ISIS Foreign Fighters and the Threat of CW Use


By Zamawang Almemar, Chemical and Biological Defense Analyst

There has been a major growing concern by the U.S. and the international community regarding ISIS foreign fighter returnees and their interest in using Chemical Weapon (CW) devices on Western targets. After numerous reports and incidents of chemical attacks by ISIS and their use of various chemical weapons, such as mustard and chlorine gas in Iraq and Syria from 2014 to 2017, authorities initiated major campaigns to counter ISIS CW attacks.

Recently, authorities have been fearing the threat of ISIS foreign fighters returning to their home countries and using their battlefield skills to manufacture and deploy chemical weapons on Western targets. In these potential attacks against the general population the First Responders will become the first line of defense in such attacks. Therefore, it is crucial for them to be fully informed about this threat so that they can continuously provide the public with invaluable information and education regarding protection measures, as responding to such a crisis that would undoubtedly cause mass chaos. The CW of choice for these lone wolf attackers would most likely be either sulfur mustard or the common Toxic Industrial Chemical (TIC) – chlorine. Therefore, it is crucial for first responders to be able to distinguish between these two chemicals and know how to respond to each incident respectively.

Sulfur mustard, commonly known as mustard gas, is a light to dark brown oily liquid that causes significant respiratory problems if inhaled. It also causes skin irritation and blindness in individuals exposed to these chemicals. Skin blisters are also another major side effect of mustard gas, but more importantly, the agent can be fatal when used in high concentrations. Since it is heavier than air, it stays close to the ground. Mustard gas was first introduced as a chemical warfare agent by the Germans during World War I and the agent was also used by the Saddam Hussein regime in 1988 on the Kurdish town of Halabja, which resulted in 5,000 deaths. More recently, it has been reported that ISIS manufactured and used a crude mixture of mustard gas against the general population and ground forces in several towns in Iraq and Syria.

Secondly, chlorine gas is a toxic gas that causes irritation in the respiratory system. It is a yellow-green gas with an odor of household bleach. Respiration becomes extremely difficult, accompanied by irritation of the eyes. Additionally, the most prominent effect of chlorine inhalation is burning pain in the throat and the eyes, followed by excruciating pain and suffocation. The victim will become weak and unconscious from continuous exposure to chlorine gas. ISIS is known to have used chlorine gas against the ground forces in Iraq and Syria numerous times.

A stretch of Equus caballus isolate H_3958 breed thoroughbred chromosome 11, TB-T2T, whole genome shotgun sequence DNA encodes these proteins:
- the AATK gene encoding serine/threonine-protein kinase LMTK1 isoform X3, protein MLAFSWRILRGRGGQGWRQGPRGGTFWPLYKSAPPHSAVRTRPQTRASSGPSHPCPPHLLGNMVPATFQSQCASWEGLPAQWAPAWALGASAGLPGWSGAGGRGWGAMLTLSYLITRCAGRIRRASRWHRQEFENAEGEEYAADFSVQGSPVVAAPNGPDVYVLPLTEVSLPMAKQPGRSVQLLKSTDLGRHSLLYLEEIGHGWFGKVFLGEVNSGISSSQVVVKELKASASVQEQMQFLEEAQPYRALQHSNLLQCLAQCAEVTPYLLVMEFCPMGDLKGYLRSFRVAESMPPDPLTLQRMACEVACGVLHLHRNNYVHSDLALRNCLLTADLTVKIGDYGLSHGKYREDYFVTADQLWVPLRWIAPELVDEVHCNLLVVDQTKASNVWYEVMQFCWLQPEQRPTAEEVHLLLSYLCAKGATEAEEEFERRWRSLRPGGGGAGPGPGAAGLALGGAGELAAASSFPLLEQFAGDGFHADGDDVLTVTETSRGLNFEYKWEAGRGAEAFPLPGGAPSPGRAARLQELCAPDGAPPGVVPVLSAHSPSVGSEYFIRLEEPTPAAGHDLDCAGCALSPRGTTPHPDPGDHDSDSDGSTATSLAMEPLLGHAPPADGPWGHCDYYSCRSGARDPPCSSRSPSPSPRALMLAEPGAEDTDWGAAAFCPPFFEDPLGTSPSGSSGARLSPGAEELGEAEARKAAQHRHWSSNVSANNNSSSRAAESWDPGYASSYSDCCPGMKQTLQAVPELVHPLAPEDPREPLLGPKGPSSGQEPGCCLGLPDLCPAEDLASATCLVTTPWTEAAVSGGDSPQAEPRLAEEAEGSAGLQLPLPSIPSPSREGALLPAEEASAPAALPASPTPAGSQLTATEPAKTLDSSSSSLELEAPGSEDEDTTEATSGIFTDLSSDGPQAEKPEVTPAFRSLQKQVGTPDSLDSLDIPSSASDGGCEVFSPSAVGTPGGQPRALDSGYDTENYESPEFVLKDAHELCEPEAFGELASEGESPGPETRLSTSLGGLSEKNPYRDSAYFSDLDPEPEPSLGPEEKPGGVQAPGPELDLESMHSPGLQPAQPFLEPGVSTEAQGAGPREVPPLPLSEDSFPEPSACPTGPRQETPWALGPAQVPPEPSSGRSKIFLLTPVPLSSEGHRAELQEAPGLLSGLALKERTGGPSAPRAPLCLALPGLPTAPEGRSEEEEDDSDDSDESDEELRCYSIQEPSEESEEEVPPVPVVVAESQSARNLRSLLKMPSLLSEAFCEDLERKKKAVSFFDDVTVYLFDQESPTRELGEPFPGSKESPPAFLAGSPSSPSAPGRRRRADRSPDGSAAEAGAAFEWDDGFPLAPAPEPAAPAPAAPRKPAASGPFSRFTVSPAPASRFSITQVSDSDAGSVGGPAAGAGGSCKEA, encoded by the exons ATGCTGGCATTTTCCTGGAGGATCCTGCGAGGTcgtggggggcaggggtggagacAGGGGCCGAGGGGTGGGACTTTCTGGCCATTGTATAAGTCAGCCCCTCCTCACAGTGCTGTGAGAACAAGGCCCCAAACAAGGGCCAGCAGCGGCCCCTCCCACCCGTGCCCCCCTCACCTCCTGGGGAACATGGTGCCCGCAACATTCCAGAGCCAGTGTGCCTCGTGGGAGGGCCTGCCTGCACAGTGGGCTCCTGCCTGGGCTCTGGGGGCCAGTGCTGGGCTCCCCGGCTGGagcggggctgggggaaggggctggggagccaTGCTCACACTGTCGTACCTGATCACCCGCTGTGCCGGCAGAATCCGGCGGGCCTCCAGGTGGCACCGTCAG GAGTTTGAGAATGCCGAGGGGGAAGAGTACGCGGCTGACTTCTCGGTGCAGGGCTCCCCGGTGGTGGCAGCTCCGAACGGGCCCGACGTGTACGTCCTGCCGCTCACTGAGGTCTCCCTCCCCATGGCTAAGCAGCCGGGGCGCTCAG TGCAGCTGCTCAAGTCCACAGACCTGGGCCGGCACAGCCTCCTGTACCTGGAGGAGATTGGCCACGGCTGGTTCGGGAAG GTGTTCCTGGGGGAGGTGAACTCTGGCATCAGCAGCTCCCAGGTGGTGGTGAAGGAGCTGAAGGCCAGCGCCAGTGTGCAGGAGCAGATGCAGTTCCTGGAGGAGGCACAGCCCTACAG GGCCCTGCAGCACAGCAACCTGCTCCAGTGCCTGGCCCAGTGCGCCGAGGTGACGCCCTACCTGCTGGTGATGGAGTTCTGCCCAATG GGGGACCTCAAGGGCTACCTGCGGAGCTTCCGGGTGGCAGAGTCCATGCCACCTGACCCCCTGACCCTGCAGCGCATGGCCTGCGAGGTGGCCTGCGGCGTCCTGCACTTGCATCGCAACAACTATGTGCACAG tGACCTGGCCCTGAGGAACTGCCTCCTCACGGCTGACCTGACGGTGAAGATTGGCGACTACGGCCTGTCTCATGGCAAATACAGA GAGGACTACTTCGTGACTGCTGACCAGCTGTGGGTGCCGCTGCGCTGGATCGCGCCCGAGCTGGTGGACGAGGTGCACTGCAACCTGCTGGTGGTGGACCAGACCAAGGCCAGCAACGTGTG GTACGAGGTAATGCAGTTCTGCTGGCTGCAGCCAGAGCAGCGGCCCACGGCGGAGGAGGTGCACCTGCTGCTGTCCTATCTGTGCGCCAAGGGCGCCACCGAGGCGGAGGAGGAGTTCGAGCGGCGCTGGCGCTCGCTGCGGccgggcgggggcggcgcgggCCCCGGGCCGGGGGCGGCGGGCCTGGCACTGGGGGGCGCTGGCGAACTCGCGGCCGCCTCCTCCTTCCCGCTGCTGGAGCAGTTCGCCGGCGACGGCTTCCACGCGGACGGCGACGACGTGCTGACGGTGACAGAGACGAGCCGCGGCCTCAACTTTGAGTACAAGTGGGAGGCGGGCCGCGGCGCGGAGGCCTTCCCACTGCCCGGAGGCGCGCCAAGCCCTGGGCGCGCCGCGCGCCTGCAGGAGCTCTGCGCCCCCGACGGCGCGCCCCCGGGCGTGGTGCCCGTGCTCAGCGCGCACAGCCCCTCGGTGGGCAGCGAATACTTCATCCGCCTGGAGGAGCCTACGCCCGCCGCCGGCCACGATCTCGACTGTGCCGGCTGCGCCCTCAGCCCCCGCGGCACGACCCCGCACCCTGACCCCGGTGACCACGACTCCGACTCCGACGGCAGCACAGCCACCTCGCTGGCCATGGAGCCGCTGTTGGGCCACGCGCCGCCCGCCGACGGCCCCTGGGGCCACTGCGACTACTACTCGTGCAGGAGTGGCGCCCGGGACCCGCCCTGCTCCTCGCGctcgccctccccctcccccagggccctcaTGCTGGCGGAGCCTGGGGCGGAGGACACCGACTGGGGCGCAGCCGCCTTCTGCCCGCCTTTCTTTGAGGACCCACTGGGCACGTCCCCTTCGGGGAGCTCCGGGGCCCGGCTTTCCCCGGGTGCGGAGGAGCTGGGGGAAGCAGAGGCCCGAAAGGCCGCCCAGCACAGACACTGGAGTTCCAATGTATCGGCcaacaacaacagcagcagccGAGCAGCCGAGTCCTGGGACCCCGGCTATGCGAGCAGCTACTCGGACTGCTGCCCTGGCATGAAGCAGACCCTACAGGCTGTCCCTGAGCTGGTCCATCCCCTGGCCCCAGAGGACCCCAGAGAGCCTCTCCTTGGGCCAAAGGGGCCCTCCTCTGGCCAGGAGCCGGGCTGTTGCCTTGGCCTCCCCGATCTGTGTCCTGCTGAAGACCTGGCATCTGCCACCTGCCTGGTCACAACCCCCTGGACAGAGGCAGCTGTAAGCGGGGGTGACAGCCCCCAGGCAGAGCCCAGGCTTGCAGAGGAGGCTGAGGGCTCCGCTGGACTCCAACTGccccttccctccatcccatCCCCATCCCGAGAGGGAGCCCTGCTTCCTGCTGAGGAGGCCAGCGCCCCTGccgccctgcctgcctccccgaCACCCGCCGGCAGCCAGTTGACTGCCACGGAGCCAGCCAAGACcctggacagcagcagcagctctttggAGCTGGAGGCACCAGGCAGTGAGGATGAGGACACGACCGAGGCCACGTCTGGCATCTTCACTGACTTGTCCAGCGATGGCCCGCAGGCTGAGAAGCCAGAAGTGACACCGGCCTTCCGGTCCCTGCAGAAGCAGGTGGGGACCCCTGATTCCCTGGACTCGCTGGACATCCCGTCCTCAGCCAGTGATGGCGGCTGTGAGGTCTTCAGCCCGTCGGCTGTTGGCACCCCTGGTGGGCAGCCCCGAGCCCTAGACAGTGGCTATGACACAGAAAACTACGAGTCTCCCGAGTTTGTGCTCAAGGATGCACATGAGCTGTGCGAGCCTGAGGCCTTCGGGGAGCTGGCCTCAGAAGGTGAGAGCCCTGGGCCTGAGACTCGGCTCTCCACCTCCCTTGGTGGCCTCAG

Authorities and experts in the field are now concerned about ISIS continuing to use their recruitment strategies to rally supporters and sympathizers online to pledge their allegiance to the terrorist group and agree to conduct a CW attack on a Western target. It is possible that these ISIS lone-wolf sympathizers are busy experimenting and testing the next unconventional weapon in their basements.

While the U.S.-led campaign almost entirely eradicated the Islamic State’s physical caliphate in Iraq and Syria, there has however been increased concern by Western authorities about surviving foreign fighters evading their home countries’ security systems, accompanied by their desire to make a noticeable comeback that may potentially include resorting to using unconventional weapons in their homeland. This will continue to be a priority of subject matter experts (SMEs) in the field who are concerned with the livelihoods of the general population and the freedom they enjoy. Thus, educating our First Responders about this imminent threat will most likely be our first line of defense.

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